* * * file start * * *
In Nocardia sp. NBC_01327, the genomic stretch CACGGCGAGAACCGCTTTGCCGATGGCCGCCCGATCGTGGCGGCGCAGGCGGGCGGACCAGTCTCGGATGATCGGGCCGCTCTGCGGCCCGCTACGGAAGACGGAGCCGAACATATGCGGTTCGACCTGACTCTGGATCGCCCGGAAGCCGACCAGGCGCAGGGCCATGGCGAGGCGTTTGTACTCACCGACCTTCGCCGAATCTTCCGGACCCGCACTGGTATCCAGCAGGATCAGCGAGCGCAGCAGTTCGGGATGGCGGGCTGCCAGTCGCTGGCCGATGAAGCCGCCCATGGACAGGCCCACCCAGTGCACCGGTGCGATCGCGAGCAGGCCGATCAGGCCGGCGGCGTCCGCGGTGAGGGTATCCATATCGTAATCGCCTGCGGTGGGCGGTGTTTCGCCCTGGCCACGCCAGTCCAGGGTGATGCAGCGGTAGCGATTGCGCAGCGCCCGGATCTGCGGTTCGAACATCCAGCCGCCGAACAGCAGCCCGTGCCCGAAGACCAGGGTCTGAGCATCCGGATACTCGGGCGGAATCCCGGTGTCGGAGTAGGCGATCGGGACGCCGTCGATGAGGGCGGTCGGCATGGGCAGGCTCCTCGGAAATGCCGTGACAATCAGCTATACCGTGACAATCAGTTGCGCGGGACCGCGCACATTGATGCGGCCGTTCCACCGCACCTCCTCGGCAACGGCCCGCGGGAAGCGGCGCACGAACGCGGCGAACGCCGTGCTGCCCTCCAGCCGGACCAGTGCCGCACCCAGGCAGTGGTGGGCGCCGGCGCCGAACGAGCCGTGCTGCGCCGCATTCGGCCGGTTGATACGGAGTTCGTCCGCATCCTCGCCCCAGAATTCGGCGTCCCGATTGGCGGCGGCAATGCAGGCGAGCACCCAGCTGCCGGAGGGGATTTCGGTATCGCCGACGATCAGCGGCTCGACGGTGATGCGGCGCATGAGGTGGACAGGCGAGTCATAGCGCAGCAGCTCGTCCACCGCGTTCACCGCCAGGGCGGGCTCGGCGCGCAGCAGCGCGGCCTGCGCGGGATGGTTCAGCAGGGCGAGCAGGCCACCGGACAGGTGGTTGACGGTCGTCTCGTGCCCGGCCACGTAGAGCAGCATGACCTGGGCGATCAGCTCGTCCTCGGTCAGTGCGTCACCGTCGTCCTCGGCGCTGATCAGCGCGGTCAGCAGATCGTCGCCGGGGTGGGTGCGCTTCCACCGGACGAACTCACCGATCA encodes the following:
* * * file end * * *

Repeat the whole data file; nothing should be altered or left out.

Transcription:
In Nocardia sp. NBC_01327, the genomic stretch CACGGCGAGAACCGCTTTGCCGATGGCCGCCCGATCGTGGCGGCGCAGGCGGGCGGACCAGTCTCGGATGATCGGGCCGCTCTGCGGCCCGCTACGGAAGACGGAGCCGAACATATGCGGTTCGACCTGACTCTGGATCGCCCGGAAGCCGACCAGGCGCAGGGCCATGGCGAGGCGTTTGTACTCACCGACCTTCGCCGAATCTTCCGGACCCGCACTGGTATCCAGCAGGATCAGCGAGCGCAGCAGTTCGGGATGGCGGGCTGCCAGTCGCTGGCCGATGAAGCCGCCCATGGACAGGCCCACCCAGTGCACCGGTGCGATCGCGAGCAGGCCGATCAGGCCGGCGGCGTCCGCGGTGAGGGTATCCATATCGTAATCGCCTGCGGTGGGCGGTGTTTCGCCCTGGCCACGCCAGTCCAGGGTGATGCAGCGGTAGCGATTGCGCAGCGCCCGGATCTGCGGTTCGAACATCCAGCCGCCGAACAGCAGCCCGTGCCCGAAGACCAGGGTCTGAGCATCCGGATACTCGGGCGGAATCCCGGTGTCGGAGTAGGCGATCGGGACGCCGTCGATGAGGGCGGTCGGCATGGGCAGGCTCCTCGGAAATGCCGTGACAATCAGCTATACCGTGACAATCAGTTGCGCGGGACCGCGCACATTGATGCGGCCGTTCCACCGCACCTCCTCGGCAACGGCCCGCGGGAAGCGGCGCACGAACGCGGCGAACGCCGTGCTGCCCTCCAGCCGGACCAGTGCCGCACCCAGGCAGTGGTGGGCGCCGGCGCCGAACGAGCCGTGCTGCGCCGCATTCGGCCGGTTGATACGGAGTTCGTCCGCATCCTCGCCCCAGAATTCGGCGTCCCGATTGGCGGCGGCAATGCAGGCGAGCACCCAGCTGCCGGAGGGGATTTCGGTATCGCCGACGATCAGCGGCTCGACGGTGATGCGGCGCATGAGGTGGACAGGCGAGTCATAGCGCAGCAGCTCGTCCACCGCGTTCACCGCCAGGGCGGGCTCGGCGCGCAGCAGCGCGGCCTGCGCGGGATGGTTCAGCAGGGCGAGCAGGCCACCGGACAGGTGGTTGACGGTCGTCTCGTGCCCGGCCACGTAGAGCAGCATGACCTGGGCGATCAGCTCGTCCTCGGTCAGTGCGTCACCGTCGTCCTCGGCGCTGATCAGCGCGGTCAGCAGATCGTCGCCGGGGTGGGTGCGCTTCCACCGGACGAACTCACCGATCA encodes the following: